What is a Natural Resources Lawsuit?
Many disputes over natural resources get settled out of court, with negotiations between each party’s lawyers. Sometimes these disputes turn into lawsuits when an agreement cannot be reached. The lawsuit may seek to protect resources being misused by a company or to settle a dispute with landowners or government agencies over the use of natural resources.
Do I Need to File a Natural Resources Lawsuit?
Most lawsuits related to natural resources involve the government and big companies. A company may sue the government, for instance, to be able to extract minerals or harvest timber on their property. Business owners sue each other over disputes related to water rights or land use. Sometimes, individuals or groups of citizens sue companies for their misuse of resources and subsequent harm to the environment.
Whether or not you have a case for a natural resources lawsuit can be difficult to determine without a lawyer. Environmental lawyers specializing in natural resources can look at your situation and decide if it can be settled or if a lawsuit may be necessary.
Examples of Natural Resources Lawsuits
While individuals and businesses regularly fight out resources access and rights in the court system, some natural resources lawsuits are newsworthy and show what can be accomplished with litigation:
- Protecting Wildlife in Minnesota. The Center for Biological Diversity started a lawsuit against the Minnesota Department of Natural Resources. They claim the Department has not done its duty to protect Canada Lynx in the state. This is a federally-protected species that gets caught in legal traps for other animals.
- Protecting Indigenous Water Rights. The Agua Caliente Band of Cahuilla Indians sued over water rights in California. The tribe claims the Coachella Valley water districts have overdrawn their aquifer and caused it to be refilled with saltier water from the Colorado River. They worry the aquifer will not be sustainable and that the water doesn’t meet quality standards.
- Protecting a National Monument. Conservation groups brought suit against the federal government to stop drilling for oil in the Carrizo Plain National Monument in California. They are concerned about the environmental damage that will result from extracting this resource in a protected area.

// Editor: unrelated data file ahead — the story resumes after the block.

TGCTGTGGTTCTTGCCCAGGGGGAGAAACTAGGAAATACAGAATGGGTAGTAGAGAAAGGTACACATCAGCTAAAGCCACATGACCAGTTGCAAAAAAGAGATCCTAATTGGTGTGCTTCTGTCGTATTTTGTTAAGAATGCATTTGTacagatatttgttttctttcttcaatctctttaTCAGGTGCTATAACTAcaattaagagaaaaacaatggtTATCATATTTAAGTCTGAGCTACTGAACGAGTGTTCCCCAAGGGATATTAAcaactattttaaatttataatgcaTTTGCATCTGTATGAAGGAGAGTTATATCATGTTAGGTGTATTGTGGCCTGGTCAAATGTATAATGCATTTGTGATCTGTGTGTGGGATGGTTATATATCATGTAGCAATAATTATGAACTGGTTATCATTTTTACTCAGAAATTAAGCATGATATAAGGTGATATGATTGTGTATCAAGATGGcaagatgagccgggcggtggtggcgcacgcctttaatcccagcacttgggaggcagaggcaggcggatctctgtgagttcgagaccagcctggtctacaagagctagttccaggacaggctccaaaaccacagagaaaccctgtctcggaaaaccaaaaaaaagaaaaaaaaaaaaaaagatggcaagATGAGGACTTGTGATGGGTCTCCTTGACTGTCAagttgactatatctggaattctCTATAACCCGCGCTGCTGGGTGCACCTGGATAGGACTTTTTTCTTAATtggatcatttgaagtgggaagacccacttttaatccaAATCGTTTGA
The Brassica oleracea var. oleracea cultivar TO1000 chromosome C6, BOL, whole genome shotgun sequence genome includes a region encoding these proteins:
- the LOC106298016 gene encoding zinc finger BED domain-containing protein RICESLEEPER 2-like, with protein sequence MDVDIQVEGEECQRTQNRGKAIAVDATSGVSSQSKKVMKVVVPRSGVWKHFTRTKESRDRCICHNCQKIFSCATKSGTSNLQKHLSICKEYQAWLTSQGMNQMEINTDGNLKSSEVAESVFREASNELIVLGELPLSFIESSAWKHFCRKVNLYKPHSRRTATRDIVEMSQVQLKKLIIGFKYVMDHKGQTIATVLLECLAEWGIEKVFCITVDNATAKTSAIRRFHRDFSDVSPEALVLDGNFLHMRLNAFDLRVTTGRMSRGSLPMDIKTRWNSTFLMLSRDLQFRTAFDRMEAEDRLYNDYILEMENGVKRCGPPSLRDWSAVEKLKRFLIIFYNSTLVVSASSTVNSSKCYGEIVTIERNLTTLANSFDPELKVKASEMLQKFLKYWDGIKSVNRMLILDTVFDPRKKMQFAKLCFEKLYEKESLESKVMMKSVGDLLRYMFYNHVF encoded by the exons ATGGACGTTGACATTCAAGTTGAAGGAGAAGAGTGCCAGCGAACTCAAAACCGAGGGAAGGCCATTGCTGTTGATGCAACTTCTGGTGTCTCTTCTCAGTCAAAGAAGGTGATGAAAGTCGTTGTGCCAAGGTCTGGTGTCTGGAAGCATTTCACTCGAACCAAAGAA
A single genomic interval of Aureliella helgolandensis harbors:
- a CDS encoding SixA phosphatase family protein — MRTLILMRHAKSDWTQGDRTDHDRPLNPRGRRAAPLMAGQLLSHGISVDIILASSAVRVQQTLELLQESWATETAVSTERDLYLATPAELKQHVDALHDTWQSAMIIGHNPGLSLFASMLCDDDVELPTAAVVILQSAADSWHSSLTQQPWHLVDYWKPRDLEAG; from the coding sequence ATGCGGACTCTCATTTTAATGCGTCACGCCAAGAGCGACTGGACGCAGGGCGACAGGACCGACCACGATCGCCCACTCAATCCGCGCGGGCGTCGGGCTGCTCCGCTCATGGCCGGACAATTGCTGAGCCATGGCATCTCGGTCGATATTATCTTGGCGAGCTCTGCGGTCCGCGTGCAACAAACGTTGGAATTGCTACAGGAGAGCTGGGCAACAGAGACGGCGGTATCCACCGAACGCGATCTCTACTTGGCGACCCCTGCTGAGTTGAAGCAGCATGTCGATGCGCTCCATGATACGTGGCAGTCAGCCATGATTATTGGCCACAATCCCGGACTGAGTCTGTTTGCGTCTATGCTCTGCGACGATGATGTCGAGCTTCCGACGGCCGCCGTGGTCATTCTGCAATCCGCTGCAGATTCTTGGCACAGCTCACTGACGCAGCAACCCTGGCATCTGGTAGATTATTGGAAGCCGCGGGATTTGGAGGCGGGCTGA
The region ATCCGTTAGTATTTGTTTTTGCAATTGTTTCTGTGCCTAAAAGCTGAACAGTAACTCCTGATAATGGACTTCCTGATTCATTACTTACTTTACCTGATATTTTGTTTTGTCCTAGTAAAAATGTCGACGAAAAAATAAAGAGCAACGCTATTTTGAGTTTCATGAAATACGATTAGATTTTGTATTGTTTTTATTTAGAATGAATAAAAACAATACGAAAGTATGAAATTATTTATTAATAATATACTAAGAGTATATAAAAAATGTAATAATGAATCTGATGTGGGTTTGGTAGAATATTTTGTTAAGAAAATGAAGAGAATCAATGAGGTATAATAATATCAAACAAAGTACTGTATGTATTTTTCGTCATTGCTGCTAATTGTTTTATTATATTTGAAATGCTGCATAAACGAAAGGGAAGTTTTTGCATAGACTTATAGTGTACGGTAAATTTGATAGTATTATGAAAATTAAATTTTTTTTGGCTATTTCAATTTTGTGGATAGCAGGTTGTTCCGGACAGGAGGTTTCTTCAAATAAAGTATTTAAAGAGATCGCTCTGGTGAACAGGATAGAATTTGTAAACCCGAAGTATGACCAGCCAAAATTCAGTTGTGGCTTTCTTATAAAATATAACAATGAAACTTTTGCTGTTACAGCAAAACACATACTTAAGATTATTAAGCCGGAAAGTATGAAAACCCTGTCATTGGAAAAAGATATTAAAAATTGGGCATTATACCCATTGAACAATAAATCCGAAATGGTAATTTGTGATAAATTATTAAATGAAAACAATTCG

- Protecting Fishing Rights. A lawsuit in Michigan highlights the fact that sometimes lawsuits aim to win more rights to resources, not fewer. Commercial fishermen in the state sued the Michigan Department of Natural Resources over changes to policies that make it more difficult for them to make a living.
How Do I File a Natural Resources Lawsuit?
If you have a reason to file a lawsuit, an experienced lawyer will take all the necessary actions on your behalf. This will begin with a complaint filed with the courts. It notifies the defendants targeted and what you allege and expect for an outcome.
The complaint triggers a period of discovery, during which both sides investigate the situation. Your lawyer will talk to any appropriate witnesses and experts. They’ll hold depositions and potentially share information with the defendants’ lawyers.
The defendants may be willing to enter into negotiations after discovery is complete. A trial is long and expensive for both sides, so it is best avoided. Your lawyer will hopefully be able to bring about a satisfactory resolution along with any appropriate damages.
If you cannot get a settlement, you can take the defendants to court. In a trial, both sides present evidence, witnesses, and experts to a jury. The jury determines the outcome, although either side can appeal the decision and take it to a higher court.
Are There Any Damages in Natural Resources Lawsuits?
This depends on the situation. If you are hoping to go up against a company for misuse of resources and harm to the environment, the desired outcome is not necessarily monetary damages. It is a cessation of the illegal practices and possibly restoration to environmental damage. You may be able to recover legal fees, though.
In disputes over rights and access to natural resources, you may be able to collect damages. For instance, if a neighboring property owner used water from your aquifer without permission, they may have to pay you the resulting economic damages.
Statutes of Limitations in Natural Resources Lawsuits
Civil lawsuits have a statute of limitations, which means you will only have a certain amount of time to sue. The statute depends on the law that applies and the jurisdiction. For instance, states have their own time limits on various types of lawsuits, from one to a few years. You may face shorter limits when filing against a government agency. Talk to a lawyer as soon as possible to make sure you don’t miss the window of opportunity.
Natural resources lawsuits can be very complicated. Find the right lawyer to work with you on your case. It should be someone with extensive experience in environmental law and specifically with cases involving natural resources.